I still have to ask who you are trying to convince. FWIW, I don't recommend the King KW-65 1k/6k but the kind of person you argument would apply to is the kind of person who wouldn't by the KW-65 anyways.

The stone in question is $28 on amazon: That's half the reason it's recommended. The other half is that the "King" brand has many better and more expensive popular products and as such it's sort of like a household name among sharpeners and so people trust brand. Everything you are arguing for could be completely correct, but it doesn't matter because there is still a "cheapest option" be offered by King; being offered by that household brand people trust.

I usually recommend this Suehiro instead of the King since it's similarly priced and arguably better:

But none of that matters until it gets traction as a household name around here.

edit: For clarification, the reason I'm playing devil's advocate here is because based on your argument you seem to think that people are recommending the King out of malice or just plain ignorance. The former is most certainly never the case and the latter I think happens less than you might think.

u/romarior · 2 pointsr/sharpening

I recently stumbled upon KnifePlanet's Sharpening School and I decided to go ahead and buy their "Waterstone Set" on Amazon

So far, I am really happy with my choice. As a beginner, this set gives me 4 different grits to work with: 400, 1000, 3000, 8000 + a stone holder. The whole set costs $49 which is great.
I followed some of their lessons and I am now able to sharpen my kitchen knives easily.

I am sure that a professional sharpener would prefer Naniwa or others over these... but for me they're a great place to start

u/lowercaseb86 · 2 pointsr/sharpening

Premium Knife Sharpening Stone 2 Side Grit 1000/6000 Waterstone | Best Whetstone Sharpener | NonSlip Bamboo Base & Angle Guide


Kota Japan 1000-grit Coarse Side and 6000-grit Polishing Side Knife Sharpening Whetstone with Bamboo Base and Blade Guide

I have owned the second one for about 2 years and with regular flattening it’s awesome. So with your 360/600 and one of these 1000/6000 you can take a blade from super chunk to laser sharp.

u/slickmamba · 3 pointsr/sharpening

Yes, a machine sharpener will take off more than you desire, and usually gives a pretty poor edge.

A single 1000 or 2000 grit stone will be great for your fibrox. I'd suggest shapton pro.

u/ants844 · 6 pointsr/sharpening

Smith's CCD4 3 IN 1 Field Sharpening System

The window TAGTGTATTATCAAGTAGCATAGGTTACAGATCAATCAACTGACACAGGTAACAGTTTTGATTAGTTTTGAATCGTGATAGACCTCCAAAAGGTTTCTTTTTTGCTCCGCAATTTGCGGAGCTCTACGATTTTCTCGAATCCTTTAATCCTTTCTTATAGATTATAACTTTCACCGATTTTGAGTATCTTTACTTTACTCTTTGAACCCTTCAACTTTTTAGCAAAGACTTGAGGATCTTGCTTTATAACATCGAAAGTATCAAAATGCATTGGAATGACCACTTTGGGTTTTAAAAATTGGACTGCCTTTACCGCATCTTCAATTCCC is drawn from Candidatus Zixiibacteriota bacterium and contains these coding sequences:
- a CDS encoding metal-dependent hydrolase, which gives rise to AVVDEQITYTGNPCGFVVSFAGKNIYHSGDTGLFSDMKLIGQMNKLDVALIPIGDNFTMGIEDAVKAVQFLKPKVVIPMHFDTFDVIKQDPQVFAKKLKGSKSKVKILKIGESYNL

Smith field stones are shaped like a tear drop so you have a corner like the spider co if you don’t want to spend that much.

Also the pocket sharpeners have a cone diamond rod specifically for serrations:

Smith's PP1 Pocket Pal Multifunction Sharpener, Grey

Or my personal preferred the pen style:

Smith's DRET Diamond Retractable Sharpener

u/7SigmaEvent · 2 pointsr/sharpening

Congrats on getting a new knife! Regarding sharpening it, it depends on your budget mostly among some other factors.

At the entry level, is a classic advisement. Very affordable at $25, and great to practice technique with (use less fancy knives the first few times!).

Moving up a little bit, a 1000/6000 stone should still work fine, and i'd consider the Cerax or Imanishi and These are $55-65.

From one of those stones, i'd expand up and down a little bit, if you want to reshape or fix gouges, grab the lower grit stone first, if you want to further polish, grab the high grit. Take a look in the Shapton Kuromaku series, which for a Gyuto they recommend the 220 Moss, 1500 Blue and 12000 Yellow. they can all be bought via this Amazon page: The full set of the 3 would be a bit under $150 before tax/shipping.

At the high end, is Shapton Glass, Choosera or Naniwa stones but i'd advise against spending $300+ on a set of stones right now if you don't have much experience.

u/wkbz · 1 pointr/sharpening

If you want a smooth leather strop, I like the Beavercraft strop that's on Amazon. It's made well and is large enough to use comfortably with kitchen knives. You could also cut up a pair of old jeans that don't fit anymore and glue it to a piece of wood. I just touch up edges on a ceramic rod now and don't strop at all due to laziness. But I haven't noticed any negative effects from not stropping.

u/LordKlek · 2 pointsr/sharpening

Lol! Should I strop with the same angle I do on a whetstone up and down or turn it horizontal and swipe it side to side?

Also I own this strop, is it good? STROP

u/F_these_Effers · 2 pointsr/sharpening

I like using a towel or cloth as well. I picked up a few bricks a while back, smoothed them by rubbing them against each other with some silicon carbide grit, and I use one of those wrapped in a rag to to serve as a base, and also to flatten against. Very useful. Very cheap.